Cool temperatures and fiery-colored leaves; carved pumpkins and trussed-up turkeys; harried gift shopping and hurried cross-country trips; mounds of food and stacks of gaily-wrapped presents—that’s what the end-of-year holiday season in the United States is usually made of. But not so much this year, many across the Baltimore-Washington metro area and beyond are reporting. With families still ailing or recovering from the ravages of the two-year recession, holiday celebrations will be mere shadows of what they used to be.
For Wanda Taylor, 56, of Washington, D.C., the holidays were usually a much-anticipated time when she’d put her best cooking skills to work, preparing a lavish feast for family and friends. This year, however, Thanksgiving will comprise of much smaller fare of “maybe chicken” for her and her husband, Demetrius. Wanda’s 89-year-old mother might join them.
“But I think that’s all it’s going to be,” Wanda said. “I can’t have a lot of company and it sort of messes with me because I love to cook.”
Married 13 years, Wanda said the couple is struggling to make ends meet after Demetrius, 56, recently lost his job at St. Elizabeth’s Hospital. Since then, he’s collected unemployment benefits while steadily looking for a job and Wanda has been trying to help by babysitting neighborhood children a few hours each day.
Elaine King, a fiery 63-year-old from Dundalk, Md., who is raising her 7-year-old grandson Joseph, said things were so bad for her tight-knit family that she was unable to pay her gas and electric bill this month. To ease her grandson’s fear of the dark, she has stashed large high beam flashlights in as many corners of their house as she could and blasts battery powered radios.
Many of her neighbors are in similarly dire straits, she said, which has dampened their jovial holiday spirits. “It’s not there anymore… the joy of family and the joy of big meals and so forth,” she said. “People are so stressed out about where the next meal is going to come from. You have to toss a coin to say ‘pay the rent or pay the light bill.’”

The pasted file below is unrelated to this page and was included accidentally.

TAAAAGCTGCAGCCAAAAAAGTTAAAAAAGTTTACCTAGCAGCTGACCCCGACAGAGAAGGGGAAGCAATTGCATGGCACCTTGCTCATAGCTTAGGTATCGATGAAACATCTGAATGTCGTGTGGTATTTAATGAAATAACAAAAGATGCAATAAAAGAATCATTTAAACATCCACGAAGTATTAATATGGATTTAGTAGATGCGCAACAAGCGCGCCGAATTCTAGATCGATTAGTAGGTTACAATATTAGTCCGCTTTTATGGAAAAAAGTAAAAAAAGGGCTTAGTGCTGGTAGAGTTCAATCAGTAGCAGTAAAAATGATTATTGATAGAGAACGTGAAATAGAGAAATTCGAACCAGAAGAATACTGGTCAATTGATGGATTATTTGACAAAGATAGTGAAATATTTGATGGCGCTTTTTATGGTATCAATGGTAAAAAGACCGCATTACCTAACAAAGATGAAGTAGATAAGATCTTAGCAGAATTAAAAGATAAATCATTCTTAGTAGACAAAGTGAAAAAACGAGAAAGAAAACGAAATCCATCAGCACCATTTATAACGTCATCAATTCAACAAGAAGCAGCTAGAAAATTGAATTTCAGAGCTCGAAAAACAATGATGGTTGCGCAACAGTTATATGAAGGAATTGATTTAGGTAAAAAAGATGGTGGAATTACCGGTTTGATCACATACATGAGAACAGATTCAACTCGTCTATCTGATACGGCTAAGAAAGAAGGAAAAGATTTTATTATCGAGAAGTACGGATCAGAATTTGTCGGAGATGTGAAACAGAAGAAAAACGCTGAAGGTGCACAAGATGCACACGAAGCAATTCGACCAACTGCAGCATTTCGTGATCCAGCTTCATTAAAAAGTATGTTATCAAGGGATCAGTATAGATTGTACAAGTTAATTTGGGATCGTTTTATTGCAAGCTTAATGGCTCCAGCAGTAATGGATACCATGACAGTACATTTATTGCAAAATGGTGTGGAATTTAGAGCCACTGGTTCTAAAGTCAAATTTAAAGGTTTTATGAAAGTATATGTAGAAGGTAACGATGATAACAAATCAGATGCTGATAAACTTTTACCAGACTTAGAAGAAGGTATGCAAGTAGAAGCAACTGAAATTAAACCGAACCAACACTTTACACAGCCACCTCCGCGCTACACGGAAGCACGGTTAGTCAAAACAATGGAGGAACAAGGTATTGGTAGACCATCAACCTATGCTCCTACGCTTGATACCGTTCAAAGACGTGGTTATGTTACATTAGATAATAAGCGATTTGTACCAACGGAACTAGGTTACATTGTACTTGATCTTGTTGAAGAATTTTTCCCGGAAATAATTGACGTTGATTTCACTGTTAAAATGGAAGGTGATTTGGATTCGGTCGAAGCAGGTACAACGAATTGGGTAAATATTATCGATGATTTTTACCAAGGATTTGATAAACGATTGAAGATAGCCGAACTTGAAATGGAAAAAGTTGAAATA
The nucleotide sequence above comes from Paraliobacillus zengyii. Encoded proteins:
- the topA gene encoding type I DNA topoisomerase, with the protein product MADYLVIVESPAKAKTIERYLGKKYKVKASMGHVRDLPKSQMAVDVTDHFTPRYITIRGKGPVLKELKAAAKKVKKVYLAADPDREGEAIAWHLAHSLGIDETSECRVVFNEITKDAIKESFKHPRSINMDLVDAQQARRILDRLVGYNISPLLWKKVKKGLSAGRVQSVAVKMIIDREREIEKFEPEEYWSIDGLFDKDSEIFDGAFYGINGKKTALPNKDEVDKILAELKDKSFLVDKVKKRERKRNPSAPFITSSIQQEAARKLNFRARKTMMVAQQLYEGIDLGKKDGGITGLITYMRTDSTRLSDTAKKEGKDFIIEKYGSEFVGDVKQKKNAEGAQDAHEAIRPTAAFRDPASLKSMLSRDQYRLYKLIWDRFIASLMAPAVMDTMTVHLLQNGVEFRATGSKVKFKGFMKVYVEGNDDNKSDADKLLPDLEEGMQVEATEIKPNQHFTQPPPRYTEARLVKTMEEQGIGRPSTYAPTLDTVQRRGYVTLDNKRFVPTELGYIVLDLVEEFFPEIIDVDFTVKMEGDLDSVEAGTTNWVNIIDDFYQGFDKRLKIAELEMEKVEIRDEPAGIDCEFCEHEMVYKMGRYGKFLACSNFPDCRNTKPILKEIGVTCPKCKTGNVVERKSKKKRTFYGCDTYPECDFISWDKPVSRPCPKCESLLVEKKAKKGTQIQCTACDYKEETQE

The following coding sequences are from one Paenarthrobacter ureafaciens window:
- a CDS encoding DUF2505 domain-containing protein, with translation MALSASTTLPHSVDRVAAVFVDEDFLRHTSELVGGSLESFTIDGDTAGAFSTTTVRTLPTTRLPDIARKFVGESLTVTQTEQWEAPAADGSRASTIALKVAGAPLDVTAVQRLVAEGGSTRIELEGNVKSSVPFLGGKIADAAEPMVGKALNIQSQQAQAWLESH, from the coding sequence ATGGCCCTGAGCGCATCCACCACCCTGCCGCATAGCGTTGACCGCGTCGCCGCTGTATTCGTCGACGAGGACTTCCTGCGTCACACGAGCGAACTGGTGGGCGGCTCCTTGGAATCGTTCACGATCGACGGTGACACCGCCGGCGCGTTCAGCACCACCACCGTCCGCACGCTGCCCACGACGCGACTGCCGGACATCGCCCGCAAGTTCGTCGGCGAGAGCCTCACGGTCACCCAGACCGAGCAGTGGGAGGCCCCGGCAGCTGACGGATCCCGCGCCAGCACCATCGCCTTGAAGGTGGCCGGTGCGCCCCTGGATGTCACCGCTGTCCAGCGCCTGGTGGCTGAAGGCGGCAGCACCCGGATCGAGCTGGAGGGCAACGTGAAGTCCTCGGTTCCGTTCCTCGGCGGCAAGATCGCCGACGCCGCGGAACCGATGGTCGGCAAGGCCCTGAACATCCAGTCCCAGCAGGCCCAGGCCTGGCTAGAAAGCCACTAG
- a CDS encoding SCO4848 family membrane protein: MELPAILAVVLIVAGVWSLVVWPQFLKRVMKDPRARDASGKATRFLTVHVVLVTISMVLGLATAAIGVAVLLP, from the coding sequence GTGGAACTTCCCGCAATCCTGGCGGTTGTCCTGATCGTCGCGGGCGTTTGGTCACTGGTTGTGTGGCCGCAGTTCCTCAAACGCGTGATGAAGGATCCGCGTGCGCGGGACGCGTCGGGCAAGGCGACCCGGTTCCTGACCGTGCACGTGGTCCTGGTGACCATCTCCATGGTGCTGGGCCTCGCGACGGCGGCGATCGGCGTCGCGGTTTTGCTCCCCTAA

To make things easier, King is having a “joint” Thanksgiving with her next-door neighbor this year. King and the neighbor, a mother of four, will split cooking duties and spend the day watching movies and playing games.
Single mother Toya Carmichael, a recent graduate of Georgetown Law, is also facing a difficult holiday season as she continues working temporary and part-time jobs to provide for her 7-year-old son, Isaiah Devers. In a normal economy, she said she would’ve had a job lined up before graduation. In her case, the market was so bad that her class of graduates was wait-listed for legal jobs for a year. A position has yet to materialize for Carmichael and it’s forced her to make hard decisions this holiday season.
“It’s getting more difficult the closer that we get to the holidays,” she said. “You start having anxieties about Christmas and getting winter clothes for your kid about meeting needs.”
Though she can’t return to her home in California, she’s sacrificed to ensure that her son can visit his father who lives there. “The ticket prices are so high that he’s actually going to fly back by himself for the first time. I’m a little nervous about that…,” she said.
Jamaica-born Dennis Campbell won’t be seeing his family, either. The Bowie, Md. resident left his full-time job in November 2008 to start his own janitorial business. But a tightened economy has prevented Campbell from really cashing in on his entrepreneurship. The newly married man said he would love to take his wife to his Caribbean hometown, but those plans have been put on hold. Still, Campbell said, he’s not complaining. “Nobody has any money – it’s not just me – so I can’t sit and complain about it,” he said. “I have health, an occupation I control and a beautiful wife, life is great.”
Like Campbell, other area residents are saying that though holiday festivities have been curtailed, they are still thankful for small blessings.
“If you appreciate the small blessings, when the big blessings come, you will appreciate them more,” said Sharron Mayers, a single mother of three children. The Baltimore resident said her restricted income has caused her family to re-evaluate the meaning of the holidays.
“I don’t put a price tag on any of my holidays anymore,” Mayers told the AFRO. “…We get together as a family and we talk about what we’re thankful for. I bring out the photo album and talk about their grandparents and their history and we also talk about what goals we want to accomplish in the future.”
Taylor, the Northwest Washington resident, said she and her husband, Demetrius are thankful to be alive and in good health. “We’re also thankful to have a roof over our heads,” she added. “Last year at this time, Demetrius was staying in a shelter and I was living with my daughter. So, I’m just so happy to at least have a key to turn in my own door.”
King, the Dundalk grandmother, said as bad as things are, she knows there are many more people who are doing worse. So, in spite of her personal financial woes, King’s home is packed with winter clothes she is collecting for the homeless.
“If you have 75 percent more than someone, then you should go to your neighbor and say, ‘How can I help?’” King said. “I’m poor, but I hurt for some people because I have a roof over my head, Joseph can get cookies, and he has toys.”
Reminded of those small blessings, King said she is praying for a happy holiday.
“God will find a way,” she said. “Just like he always does.”